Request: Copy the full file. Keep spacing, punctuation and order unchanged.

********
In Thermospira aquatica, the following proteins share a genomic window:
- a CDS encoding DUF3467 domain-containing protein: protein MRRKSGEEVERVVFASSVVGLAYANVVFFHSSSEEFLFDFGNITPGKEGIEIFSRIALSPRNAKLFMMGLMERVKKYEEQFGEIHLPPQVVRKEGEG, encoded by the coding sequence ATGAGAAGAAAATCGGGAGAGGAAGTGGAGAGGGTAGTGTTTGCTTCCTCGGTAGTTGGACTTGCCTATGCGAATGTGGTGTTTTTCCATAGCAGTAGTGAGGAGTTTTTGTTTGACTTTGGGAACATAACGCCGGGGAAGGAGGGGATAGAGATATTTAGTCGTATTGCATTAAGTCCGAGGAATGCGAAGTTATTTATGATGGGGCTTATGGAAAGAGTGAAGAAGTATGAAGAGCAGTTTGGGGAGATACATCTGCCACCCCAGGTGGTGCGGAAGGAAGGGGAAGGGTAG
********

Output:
In Thermospira aquatica, the following proteins share a genomic window:
- a CDS encoding DUF3467 domain-containing protein: protein MRRKSGEEVERVVFASSVVGLAYANVVFFHSSSEEFLFDFGNITPGKEGIEIFSRIALSPRNAKLFMMGLMERVKKYEEQFGEIHLPPQVVRKEGEG, encoded by the coding sequence ATGAGAAGAAAATCGGGAGAGGAAGTGGAGAGGGTAGTGTTTGCTTCCTCGGTAGTTGGACTTGCCTATGCGAATGTGGTGTTTTTCCATAGCAGTAGTGAGGAGTTTTTGTTTGACTTTGGGAACATAACGCCGGGGAAGGAGGGGATAGAGATATTTAGTCGTATTGCATTAAGTCCGAGGAATGCGAAGTTATTTATGATGGGGCTTATGGAAAGAGTGAAGAAGTATGAAGAGCAGTTTGGGGAGATACATCTGCCACCCCAGGTGGTGCGGAAGGAAGGGGAAGGGTAG